Hi! Your directions and narrative are clear and instructional. I am hoping to make lime marmalade tomorrow and am “planning” on using your recipe but subbing the limes for the three fruits. I’ve poured over other recipes (mostly from the uk and Australia) and I found I just needed more structure and instruction. If you happen to read this I would love to know if you had any major reservations about me subbing limes for this recipe. Thx

  22. 172

    I am so going to try this recipe this year, as the jams in the store are all like glue instead of jam or marmalade Thanx for posting this recipe.

  23. 173

    […] Three Citrus Marmalade by Marisa McClellan from Food In Jars […]

  24. 174
    Susan says:

    I’ve always wanted to make marmalade and decided today is the day. I just set my jars to cool. Thanks for the recipe. It seems to have worked perfectly although I had to boil the marmalade for a verrrry long time. I think I need to use a higher heat next time. I love jams made without extra pectin. Thanks!

  25. 175
    Erin says:

    I’m in the midst of making this right now and can’t tell when to remove the cheesecloth bundle…and do I drain it or squeeze it out somehow? This looks and tastes amazing so far! Thanks for the detailed instructions!

    • 175.1
      Marisa says:

      Pull it out when the marmalade is finished cooking and give it a good squeeze with some tongs before tossing it in the trash.

  26. 176
    Jean Jacques Mailhot says:

    Hi. Wintering in Central Florida from Montréal Canada and being a marmalade fanatic, I could not resist making some from the oranges growing in my backyard… I added 2 red grapefruits, one lemon and one lime. Followed the instructions… Enjoyed preparing the fruits while listening to 60s music and dreaming how I could add a little something to make the marmalade fancy.
    I decided to add Chivas Regal but my dear Wife being more conservative, I agreed to add it to only one pot, as a test. I potted most of it, added the scotch while re-boiling the marmalade and got one large pot…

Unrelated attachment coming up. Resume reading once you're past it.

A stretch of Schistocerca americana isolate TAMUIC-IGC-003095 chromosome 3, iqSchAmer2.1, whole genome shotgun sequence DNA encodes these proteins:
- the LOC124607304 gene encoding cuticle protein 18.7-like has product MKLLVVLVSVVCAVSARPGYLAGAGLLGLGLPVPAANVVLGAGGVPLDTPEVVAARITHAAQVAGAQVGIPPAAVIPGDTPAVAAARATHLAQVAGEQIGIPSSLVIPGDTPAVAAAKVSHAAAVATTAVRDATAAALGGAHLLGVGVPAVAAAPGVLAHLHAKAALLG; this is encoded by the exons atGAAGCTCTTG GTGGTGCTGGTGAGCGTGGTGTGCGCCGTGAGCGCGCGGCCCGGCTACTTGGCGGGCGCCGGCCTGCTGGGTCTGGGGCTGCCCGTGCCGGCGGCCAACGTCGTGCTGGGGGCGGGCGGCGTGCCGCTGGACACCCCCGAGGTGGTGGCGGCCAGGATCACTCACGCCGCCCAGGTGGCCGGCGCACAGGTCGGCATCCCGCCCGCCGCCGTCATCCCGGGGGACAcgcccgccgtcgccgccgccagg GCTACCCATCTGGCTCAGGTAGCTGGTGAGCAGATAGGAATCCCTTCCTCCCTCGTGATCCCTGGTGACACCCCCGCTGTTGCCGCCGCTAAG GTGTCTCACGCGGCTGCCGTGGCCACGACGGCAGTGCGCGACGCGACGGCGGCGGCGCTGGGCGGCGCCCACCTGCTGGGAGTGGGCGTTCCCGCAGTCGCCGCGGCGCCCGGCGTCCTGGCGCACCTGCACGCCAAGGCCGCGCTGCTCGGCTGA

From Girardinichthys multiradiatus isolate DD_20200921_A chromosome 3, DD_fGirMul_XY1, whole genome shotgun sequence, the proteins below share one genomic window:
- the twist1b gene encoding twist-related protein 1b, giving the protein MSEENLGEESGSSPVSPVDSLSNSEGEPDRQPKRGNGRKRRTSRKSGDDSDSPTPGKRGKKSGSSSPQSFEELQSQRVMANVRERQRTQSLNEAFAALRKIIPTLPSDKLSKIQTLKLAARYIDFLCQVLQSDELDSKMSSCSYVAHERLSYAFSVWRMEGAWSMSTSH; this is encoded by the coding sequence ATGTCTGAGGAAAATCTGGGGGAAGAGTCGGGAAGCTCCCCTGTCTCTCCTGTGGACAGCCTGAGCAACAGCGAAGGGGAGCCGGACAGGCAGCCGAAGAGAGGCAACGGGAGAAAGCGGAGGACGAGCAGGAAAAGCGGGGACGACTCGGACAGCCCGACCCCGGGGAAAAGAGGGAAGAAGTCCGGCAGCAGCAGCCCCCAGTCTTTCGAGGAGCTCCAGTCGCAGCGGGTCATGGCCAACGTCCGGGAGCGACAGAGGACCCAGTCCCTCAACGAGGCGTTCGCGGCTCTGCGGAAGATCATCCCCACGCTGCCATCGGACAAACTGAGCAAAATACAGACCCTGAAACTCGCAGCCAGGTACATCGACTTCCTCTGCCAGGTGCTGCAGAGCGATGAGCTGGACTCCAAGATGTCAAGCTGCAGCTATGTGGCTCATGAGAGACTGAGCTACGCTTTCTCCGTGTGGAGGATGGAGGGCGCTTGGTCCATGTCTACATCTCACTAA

Well, let me tell you, even she agrees that it was a fantastic idea.
    Next batch, scotch all the way!
    Thanks a lot for the basic formula. The un-scotch is also VERY good.
    JJ

  27. 177

    […] citrus, I thought it was the perfect time to put my youthful food prejudices aside, so I made the Three Citrus Marmalade from Food In Jars. It didn’t really set up, and as it turns out, I still just don’t […]

  28. 178
    Anna says:

    I tried making this yesterday, but the jars haven’t set. The temp reached at least 221, but I guess I was anxious and it was still too runny. Do you think I could just re-cook and re-can it my marm? It looks and tastes very nice, I don’t want to waste it! This is only my 5th-ish attempt at any kind of jam since starting canning last summer and my instincts haven’t been honed yet.

    • 178.1
      Marisa says:

      You could recook and recan it. I’d give it a couple of days before you dive back in, though. Sometimes preserves like this one take a little time to set up.

  29. 179

    […] as a thank you, I made some three citrus marmalade before I left. The recipe is from Marisa over at Food In Jars, a lovely blog about, well, food in jars. The whole process took up an afternoon, leaving me pretty […]

  30. 180
    Beth from California says:

    Word of caution – the bitterness of marmalade is in direct proportion to how much you squeeze the bag. Push the bag against the side of the pot with a spoon (just one gentle push) to deliver the pectin, unless you like a more bitter marmalade.

  31. 181
    Bonnie G says:

    My batch was ruined because the cheesecloth burned. Don’t put it in… Next time I will add separate pectin.